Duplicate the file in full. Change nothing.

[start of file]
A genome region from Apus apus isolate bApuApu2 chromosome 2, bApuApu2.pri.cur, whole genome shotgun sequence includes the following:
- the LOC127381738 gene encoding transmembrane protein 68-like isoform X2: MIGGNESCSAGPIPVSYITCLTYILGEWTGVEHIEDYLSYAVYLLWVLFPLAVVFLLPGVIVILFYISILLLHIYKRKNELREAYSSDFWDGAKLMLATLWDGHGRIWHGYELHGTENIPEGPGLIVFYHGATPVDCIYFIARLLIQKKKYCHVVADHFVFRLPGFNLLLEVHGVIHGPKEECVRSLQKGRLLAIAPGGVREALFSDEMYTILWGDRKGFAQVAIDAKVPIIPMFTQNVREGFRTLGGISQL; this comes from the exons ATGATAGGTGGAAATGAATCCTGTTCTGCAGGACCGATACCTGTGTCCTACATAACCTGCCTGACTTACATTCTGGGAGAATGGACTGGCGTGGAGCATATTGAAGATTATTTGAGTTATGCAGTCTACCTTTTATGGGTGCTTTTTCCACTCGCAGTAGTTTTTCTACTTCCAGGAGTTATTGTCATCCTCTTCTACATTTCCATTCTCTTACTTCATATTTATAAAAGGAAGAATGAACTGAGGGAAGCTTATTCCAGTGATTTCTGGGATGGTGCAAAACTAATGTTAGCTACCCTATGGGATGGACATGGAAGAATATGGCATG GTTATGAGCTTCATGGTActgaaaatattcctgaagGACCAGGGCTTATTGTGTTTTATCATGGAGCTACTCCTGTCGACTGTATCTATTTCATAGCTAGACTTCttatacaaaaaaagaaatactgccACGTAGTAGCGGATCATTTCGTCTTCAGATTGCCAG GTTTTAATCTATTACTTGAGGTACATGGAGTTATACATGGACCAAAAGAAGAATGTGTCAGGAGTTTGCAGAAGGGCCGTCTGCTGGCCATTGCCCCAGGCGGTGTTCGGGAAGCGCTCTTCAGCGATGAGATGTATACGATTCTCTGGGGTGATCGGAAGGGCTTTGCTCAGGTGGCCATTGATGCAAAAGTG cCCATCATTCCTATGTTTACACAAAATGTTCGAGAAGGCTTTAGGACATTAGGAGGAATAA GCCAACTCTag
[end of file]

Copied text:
A genome region from Apus apus isolate bApuApu2 chromosome 2, bApuApu2.pri.cur, whole genome shotgun sequence includes the following:
- the LOC127381738 gene encoding transmembrane protein 68-like isoform X2: MIGGNESCSAGPIPVSYITCLTYILGEWTGVEHIEDYLSYAVYLLWVLFPLAVVFLLPGVIVILFYISILLLHIYKRKNELREAYSSDFWDGAKLMLATLWDGHGRIWHGYELHGTENIPEGPGLIVFYHGATPVDCIYFIARLLIQKKKYCHVVADHFVFRLPGFNLLLEVHGVIHGPKEECVRSLQKGRLLAIAPGGVREALFSDEMYTILWGDRKGFAQVAIDAKVPIIPMFTQNVREGFRTLGGISQL; this comes from the exons ATGATAGGTGGAAATGAATCCTGTTCTGCAGGACCGATACCTGTGTCCTACATAACCTGCCTGACTTACATTCTGGGAGAATGGACTGGCGTGGAGCATATTGAAGATTATTTGAGTTATGCAGTCTACCTTTTATGGGTGCTTTTTCCACTCGCAGTAGTTTTTCTACTTCCAGGAGTTATTGTCATCCTCTTCTACATTTCCATTCTCTTACTTCATATTTATAAAAGGAAGAATGAACTGAGGGAAGCTTATTCCAGTGATTTCTGGGATGGTGCAAAACTAATGTTAGCTACCCTATGGGATGGACATGGAAGAATATGGCATG GTTATGAGCTTCATGGTActgaaaatattcctgaagGACCAGGGCTTATTGTGTTTTATCATGGAGCTACTCCTGTCGACTGTATCTATTTCATAGCTAGACTTCttatacaaaaaaagaaatactgccACGTAGTAGCGGATCATTTCGTCTTCAGATTGCCAG GTTTTAATCTATTACTTGAGGTACATGGAGTTATACATGGACCAAAAGAAGAATGTGTCAGGAGTTTGCAGAAGGGCCGTCTGCTGGCCATTGCCCCAGGCGGTGTTCGGGAAGCGCTCTTCAGCGATGAGATGTATACGATTCTCTGGGGTGATCGGAAGGGCTTTGCTCAGGTGGCCATTGATGCAAAAGTG cCCATCATTCCTATGTTTACACAAAATGTTCGAGAAGGCTTTAGGACATTAGGAGGAATAA GCCAACTCTag